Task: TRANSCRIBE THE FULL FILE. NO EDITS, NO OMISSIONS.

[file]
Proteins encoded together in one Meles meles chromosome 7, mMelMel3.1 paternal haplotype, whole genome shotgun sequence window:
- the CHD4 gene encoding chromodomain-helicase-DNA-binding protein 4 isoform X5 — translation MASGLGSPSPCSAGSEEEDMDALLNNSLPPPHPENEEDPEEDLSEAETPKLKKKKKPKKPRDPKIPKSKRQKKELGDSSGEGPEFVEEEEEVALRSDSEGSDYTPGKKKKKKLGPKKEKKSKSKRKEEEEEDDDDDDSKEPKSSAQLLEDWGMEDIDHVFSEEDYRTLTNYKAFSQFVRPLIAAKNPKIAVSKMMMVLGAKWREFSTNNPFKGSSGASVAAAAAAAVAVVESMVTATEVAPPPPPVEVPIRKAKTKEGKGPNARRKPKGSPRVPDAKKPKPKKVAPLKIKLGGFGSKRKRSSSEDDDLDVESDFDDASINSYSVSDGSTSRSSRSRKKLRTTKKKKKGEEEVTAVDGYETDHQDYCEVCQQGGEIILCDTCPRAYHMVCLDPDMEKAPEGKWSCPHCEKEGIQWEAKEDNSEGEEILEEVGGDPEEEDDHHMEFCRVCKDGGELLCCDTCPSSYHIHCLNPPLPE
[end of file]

Proteins encoded together in one Meles meles chromosome 7, mMelMel3.1 paternal haplotype, whole genome shotgun sequence window:
- the CHD4 gene encoding chromodomain-helicase-DNA-binding protein 4 isoform X5 — translation MASGLGSPSPCSAGSEEEDMDALLNNSLPPPHPENEEDPEEDLSEAETPKLKKKKKPKKPRDPKIPKSKRQKKELGDSSGEGPEFVEEEEEVALRSDSEGSDYTPGKKKKKKLGPKKEKKSKSKRKEEEEEDDDDDDSKEPKSSAQLLEDWGMEDIDHVFSEEDYRTLTNYKAFSQFVRPLIAAKNPKIAVSKMMMVLGAKWREFSTNNPFKGSSGASVAAAAAAAVAVVESMVTATEVAPPPPPVEVPIRKAKTKEGKGPNARRKPKGSPRVPDAKKPKPKKVAPLKIKLGGFGSKRKRSSSEDDDLDVESDFDDASINSYSVSDGSTSRSSRSRKKLRTTKKKKKGEEEVTAVDGYETDHQDYCEVCQQGGEIILCDTCPRAYHMVCLDPDMEKAPEGKWSCPHCEKEGIQWEAKEDNSEGEEILEEVGGDPEEEDDHHMEFCRVCKDGGELLCCDTCPSSYHIHCLNPPLPE